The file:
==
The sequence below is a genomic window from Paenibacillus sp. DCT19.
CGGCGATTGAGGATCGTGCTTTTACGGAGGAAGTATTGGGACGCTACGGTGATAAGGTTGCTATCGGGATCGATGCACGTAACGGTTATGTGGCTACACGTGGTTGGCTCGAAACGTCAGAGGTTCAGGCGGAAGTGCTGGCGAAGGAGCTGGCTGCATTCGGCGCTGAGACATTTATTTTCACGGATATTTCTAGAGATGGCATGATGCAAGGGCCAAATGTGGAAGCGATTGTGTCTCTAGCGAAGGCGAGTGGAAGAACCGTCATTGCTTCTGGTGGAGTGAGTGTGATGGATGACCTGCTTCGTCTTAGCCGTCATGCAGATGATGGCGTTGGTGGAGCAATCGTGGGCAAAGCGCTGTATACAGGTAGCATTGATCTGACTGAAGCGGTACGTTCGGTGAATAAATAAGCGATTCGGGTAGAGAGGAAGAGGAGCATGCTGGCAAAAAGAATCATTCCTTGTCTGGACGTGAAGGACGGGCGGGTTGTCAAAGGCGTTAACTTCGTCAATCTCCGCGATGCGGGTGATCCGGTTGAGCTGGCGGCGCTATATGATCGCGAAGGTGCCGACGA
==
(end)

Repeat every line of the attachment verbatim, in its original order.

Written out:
The sequence below is a genomic window from Paenibacillus sp. DCT19.
CGGCGATTGAGGATCGTGCTTTTACGGAGGAAGTATTGGGACGCTACGGTGATAAGGTTGCTATCGGGATCGATGCACGTAACGGTTATGTGGCTACACGTGGTTGGCTCGAAACGTCAGAGGTTCAGGCGGAAGTGCTGGCGAAGGAGCTGGCTGCATTCGGCGCTGAGACATTTATTTTCACGGATATTTCTAGAGATGGCATGATGCAAGGGCCAAATGTGGAAGCGATTGTGTCTCTAGCGAAGGCGAGTGGAAGAACCGTCATTGCTTCTGGTGGAGTGAGTGTGATGGATGACCTGCTTCGTCTTAGCCGTCATGCAGATGATGGCGTTGGTGGAGCAATCGTGGGCAAAGCGCTGTATACAGGTAGCATTGATCTGACTGAAGCGGTACGTTCGGTGAATAAATAAGCGATTCGGGTAGAGAGGAAGAGGAGCATGCTGGCAAAAAGAATCATTCCTTGTCTGGACGTGAAGGACGGGCGGGTTGTCAAAGGCGTTAACTTCGTCAATCTCCGCGATGCGGGTGATCCGGTTGAGCTGGCGGCGCTATATGATCGCGAAGGTGCCGACGA